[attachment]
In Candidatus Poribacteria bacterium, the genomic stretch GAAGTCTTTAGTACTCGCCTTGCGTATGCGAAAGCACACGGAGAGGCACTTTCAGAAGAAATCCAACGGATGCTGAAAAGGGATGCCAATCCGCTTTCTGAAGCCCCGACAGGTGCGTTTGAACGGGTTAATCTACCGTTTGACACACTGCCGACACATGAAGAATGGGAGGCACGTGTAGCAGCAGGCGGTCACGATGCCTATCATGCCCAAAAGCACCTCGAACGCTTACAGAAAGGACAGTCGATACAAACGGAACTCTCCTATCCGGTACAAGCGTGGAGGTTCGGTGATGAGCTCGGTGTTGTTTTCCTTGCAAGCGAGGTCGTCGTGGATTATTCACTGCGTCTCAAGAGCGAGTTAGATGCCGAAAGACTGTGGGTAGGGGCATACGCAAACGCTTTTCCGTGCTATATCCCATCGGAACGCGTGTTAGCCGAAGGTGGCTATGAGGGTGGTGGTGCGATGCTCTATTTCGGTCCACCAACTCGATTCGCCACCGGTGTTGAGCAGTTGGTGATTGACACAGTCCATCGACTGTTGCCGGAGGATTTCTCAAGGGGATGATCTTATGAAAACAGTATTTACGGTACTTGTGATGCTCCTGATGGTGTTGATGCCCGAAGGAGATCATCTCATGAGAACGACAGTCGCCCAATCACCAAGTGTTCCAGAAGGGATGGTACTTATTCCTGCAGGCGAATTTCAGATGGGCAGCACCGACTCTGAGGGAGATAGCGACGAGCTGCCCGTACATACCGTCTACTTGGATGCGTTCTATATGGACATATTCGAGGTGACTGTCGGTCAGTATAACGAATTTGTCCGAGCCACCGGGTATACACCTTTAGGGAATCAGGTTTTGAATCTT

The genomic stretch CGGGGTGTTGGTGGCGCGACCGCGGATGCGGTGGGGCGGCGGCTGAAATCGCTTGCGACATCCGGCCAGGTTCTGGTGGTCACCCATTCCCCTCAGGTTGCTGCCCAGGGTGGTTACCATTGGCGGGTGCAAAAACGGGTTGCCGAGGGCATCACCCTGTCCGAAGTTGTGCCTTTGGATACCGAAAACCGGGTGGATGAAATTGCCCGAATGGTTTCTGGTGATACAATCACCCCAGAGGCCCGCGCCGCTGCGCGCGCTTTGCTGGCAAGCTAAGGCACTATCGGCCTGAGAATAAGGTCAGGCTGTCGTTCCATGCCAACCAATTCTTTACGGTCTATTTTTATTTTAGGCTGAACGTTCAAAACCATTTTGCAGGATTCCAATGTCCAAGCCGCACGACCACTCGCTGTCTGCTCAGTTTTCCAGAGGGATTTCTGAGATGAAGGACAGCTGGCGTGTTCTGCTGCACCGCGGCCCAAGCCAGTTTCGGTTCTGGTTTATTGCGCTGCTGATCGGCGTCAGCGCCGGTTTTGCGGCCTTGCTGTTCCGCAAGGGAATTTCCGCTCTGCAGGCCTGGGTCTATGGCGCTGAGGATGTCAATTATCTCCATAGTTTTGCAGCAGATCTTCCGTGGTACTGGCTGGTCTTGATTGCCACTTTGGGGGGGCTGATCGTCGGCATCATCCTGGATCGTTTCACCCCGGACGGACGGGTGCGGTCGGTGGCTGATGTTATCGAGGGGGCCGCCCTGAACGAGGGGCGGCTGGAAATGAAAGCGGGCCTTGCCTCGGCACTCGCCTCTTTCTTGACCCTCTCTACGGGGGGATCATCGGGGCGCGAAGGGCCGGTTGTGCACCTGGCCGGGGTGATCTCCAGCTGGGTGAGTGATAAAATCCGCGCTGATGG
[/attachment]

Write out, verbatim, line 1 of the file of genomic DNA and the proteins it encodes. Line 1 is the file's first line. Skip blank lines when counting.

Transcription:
In Candidatus Poribacteria bacterium, the genomic stretch GAAGTCTTTAGTACTCGCCTTGCGTATGCGAAAGCACACGGAGAGGCACTTTCAGAAGAAATCCAACGGATGCTGAAAAGGGATGCCAATCCGCTTTCTGAAGCCCCGACAGGTGCGTTTGAACGGGTTAATCTACCGTTTGACACACTGCCGACACATGAAGAATGGGAGGCACGTGTAGCAGCAGGCGGTCACGATGCCTATCATGCCCAAAAGCACCTCGAACGCTTACAGAAAGGACAGTCGATACAAACGGAACTCTCCTATCCGGTACAAGCGTGGAGGTTCGGTGATGAGCTCGGTGTTGTTTTCCTTGCAAGCGAGGTCGTCGTGGATTATTCACTGCGTCTCAAGAGCGAGTTAGATGCCGAAAGACTGTGGGTAGGGGCATACGCAAACGCTTTTCCGTGCTATATCCCATCGGAACGCGTGTTAGCCGAAGGTGGCTATGAGGGTGGTGGTGCGATGCTCTATTTCGGTCCACCAACTCGATTCGCCACCGGTGTTGAGCAGTTGGTGATTGACACAGTCCATCGACTGTTGCCGGAGGATTTCTCAAGGGGATGATCTTATGAAAACAGTATTTACGGTACTTGTGATGCTCCTGATGGTGTTGATGCCCGAAGGAGATCATCTCATGAGAACGACAGTCGCCCAATCACCAAGTGTTCCAGAAGGGATGGTACTTATTCCTGCAGGCGAATTTCAGATGGGCAGCACCGACTCTGAGGGAGATAGCGACGAGCTGCCCGTACATACCGTCTACTTGGATGCGTTCTATATGGACATATTCGAGGTGACTGTCGGTCAGTATAACGAATTTGTCCGAGCCACCGGGTATACACCTTTAGGGAATCAGGTTTTGAATCTT